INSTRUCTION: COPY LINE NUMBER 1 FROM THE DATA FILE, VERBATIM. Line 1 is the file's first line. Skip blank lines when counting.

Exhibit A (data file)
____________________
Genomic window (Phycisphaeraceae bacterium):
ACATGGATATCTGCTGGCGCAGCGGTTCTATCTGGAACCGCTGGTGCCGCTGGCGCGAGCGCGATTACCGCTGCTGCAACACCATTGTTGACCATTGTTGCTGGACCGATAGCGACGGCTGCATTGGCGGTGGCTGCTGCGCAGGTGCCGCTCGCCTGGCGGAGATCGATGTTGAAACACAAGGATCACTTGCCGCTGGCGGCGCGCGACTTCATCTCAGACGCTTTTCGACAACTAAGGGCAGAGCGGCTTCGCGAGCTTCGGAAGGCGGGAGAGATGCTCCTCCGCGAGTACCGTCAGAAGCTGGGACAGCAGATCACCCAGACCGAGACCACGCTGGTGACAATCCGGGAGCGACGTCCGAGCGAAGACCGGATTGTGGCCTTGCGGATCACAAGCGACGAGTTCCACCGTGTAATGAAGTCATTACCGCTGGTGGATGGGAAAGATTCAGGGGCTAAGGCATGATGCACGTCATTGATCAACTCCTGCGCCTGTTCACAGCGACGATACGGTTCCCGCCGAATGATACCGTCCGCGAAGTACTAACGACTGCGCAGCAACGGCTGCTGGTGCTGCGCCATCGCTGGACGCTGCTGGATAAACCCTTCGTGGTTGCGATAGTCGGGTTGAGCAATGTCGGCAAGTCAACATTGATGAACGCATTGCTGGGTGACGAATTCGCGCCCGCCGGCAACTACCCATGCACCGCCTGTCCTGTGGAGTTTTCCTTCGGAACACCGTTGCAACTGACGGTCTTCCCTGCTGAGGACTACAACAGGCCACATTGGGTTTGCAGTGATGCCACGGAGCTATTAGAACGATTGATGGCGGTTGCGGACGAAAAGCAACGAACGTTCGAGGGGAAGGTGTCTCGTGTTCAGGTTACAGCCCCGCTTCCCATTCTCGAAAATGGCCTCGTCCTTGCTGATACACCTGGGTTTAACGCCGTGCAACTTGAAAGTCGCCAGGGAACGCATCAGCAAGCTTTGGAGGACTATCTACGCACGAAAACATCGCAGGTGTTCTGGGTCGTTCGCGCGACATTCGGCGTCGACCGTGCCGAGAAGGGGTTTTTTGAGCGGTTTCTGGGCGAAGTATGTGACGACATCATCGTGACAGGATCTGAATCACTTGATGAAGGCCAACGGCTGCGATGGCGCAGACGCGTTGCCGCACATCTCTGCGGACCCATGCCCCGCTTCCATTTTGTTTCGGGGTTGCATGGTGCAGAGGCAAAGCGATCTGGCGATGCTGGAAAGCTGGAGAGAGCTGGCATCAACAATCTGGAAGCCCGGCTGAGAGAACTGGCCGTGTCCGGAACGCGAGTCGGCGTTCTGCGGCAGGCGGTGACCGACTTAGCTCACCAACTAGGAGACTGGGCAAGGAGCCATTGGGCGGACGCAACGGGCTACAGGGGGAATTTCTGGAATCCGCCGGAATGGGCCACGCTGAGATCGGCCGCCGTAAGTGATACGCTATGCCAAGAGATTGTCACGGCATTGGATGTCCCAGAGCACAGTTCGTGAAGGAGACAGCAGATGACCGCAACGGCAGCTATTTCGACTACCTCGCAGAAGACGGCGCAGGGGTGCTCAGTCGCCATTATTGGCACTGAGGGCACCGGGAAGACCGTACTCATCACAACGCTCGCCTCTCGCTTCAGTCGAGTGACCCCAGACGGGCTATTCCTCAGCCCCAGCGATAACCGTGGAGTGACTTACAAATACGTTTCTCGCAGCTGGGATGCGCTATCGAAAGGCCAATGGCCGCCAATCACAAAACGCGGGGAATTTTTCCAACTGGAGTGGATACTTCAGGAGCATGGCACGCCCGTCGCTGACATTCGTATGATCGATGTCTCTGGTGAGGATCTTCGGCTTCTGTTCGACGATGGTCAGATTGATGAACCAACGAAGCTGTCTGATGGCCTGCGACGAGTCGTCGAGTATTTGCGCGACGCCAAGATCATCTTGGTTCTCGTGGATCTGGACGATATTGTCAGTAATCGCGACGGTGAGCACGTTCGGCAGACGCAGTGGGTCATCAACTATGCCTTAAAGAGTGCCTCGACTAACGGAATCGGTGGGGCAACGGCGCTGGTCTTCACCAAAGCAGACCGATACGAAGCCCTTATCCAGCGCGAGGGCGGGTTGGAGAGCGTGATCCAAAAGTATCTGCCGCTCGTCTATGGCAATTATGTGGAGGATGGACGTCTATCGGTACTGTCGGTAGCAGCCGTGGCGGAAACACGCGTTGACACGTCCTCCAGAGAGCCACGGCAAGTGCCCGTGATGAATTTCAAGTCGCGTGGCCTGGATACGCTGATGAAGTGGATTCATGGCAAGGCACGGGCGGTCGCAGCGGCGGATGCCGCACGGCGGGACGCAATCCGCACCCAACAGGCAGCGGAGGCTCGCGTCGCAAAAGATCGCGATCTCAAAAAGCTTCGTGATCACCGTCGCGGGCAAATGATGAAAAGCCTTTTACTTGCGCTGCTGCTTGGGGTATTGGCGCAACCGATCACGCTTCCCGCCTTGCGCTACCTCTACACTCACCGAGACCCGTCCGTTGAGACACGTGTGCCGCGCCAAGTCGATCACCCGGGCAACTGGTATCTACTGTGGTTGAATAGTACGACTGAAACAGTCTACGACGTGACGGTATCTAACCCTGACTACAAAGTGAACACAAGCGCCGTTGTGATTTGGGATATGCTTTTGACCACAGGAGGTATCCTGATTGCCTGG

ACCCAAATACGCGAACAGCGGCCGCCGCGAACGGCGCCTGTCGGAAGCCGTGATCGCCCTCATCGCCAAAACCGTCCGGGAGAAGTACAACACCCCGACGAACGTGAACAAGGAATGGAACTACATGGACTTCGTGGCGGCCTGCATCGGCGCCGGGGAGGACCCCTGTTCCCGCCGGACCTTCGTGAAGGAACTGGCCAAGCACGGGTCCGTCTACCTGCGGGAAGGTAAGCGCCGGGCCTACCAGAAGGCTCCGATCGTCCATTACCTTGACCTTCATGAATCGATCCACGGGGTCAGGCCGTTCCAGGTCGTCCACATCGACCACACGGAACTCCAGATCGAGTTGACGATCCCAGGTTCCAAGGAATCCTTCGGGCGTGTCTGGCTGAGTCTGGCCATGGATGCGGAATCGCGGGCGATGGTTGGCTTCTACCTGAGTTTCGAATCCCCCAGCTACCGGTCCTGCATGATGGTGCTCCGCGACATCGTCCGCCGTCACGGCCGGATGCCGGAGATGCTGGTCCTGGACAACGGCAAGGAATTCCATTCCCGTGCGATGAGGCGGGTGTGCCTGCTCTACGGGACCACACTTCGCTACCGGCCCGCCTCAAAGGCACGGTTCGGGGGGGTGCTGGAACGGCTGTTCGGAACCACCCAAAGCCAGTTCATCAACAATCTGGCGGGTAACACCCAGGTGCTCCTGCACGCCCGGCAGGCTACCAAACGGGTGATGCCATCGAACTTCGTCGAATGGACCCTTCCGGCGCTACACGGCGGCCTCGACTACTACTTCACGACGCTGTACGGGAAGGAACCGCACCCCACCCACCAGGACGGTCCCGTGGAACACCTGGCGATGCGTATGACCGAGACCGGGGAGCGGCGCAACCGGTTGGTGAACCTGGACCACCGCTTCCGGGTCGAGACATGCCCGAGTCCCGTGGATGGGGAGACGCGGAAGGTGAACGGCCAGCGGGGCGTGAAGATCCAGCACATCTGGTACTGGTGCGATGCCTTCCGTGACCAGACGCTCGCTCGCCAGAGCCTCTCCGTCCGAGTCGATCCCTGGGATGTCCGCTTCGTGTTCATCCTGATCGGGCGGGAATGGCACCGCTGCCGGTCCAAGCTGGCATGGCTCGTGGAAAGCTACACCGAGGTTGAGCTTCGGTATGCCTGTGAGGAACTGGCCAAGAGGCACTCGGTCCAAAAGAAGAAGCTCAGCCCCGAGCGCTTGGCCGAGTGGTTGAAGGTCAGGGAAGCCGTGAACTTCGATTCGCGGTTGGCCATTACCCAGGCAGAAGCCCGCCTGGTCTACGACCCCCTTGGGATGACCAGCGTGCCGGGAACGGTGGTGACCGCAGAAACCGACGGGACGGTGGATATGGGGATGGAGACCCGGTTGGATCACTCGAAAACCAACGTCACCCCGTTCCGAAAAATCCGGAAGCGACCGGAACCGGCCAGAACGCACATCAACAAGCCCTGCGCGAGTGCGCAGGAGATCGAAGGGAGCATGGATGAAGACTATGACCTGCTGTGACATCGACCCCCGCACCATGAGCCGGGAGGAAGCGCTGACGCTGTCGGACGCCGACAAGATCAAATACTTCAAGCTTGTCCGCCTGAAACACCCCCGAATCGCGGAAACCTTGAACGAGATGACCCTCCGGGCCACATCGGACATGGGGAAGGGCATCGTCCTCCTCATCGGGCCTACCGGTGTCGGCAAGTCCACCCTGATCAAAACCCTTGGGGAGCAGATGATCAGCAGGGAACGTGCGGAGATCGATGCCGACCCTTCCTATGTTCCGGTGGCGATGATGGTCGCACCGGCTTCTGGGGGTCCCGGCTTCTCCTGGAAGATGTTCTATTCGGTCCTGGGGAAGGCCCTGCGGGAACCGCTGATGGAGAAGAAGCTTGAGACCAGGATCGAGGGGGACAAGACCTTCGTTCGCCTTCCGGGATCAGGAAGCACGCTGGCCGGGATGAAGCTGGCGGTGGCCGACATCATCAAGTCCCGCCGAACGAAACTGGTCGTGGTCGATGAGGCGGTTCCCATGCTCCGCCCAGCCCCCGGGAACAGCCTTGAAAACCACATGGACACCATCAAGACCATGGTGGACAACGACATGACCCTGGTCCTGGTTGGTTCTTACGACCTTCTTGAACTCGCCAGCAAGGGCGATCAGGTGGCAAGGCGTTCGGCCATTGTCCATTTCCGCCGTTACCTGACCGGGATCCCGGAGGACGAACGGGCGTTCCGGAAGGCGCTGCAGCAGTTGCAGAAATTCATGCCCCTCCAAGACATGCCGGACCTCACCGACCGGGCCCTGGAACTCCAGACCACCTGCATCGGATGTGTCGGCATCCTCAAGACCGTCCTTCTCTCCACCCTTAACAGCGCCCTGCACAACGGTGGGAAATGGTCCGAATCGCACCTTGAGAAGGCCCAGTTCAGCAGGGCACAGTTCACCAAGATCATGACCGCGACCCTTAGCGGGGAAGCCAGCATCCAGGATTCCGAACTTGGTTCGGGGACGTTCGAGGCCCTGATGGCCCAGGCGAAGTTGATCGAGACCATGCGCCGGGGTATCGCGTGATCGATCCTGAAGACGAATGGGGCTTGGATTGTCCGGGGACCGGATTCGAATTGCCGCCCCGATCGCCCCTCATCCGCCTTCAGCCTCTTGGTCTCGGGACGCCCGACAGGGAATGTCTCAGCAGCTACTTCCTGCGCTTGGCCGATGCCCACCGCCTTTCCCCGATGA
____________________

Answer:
Genomic window (Phycisphaeraceae bacterium):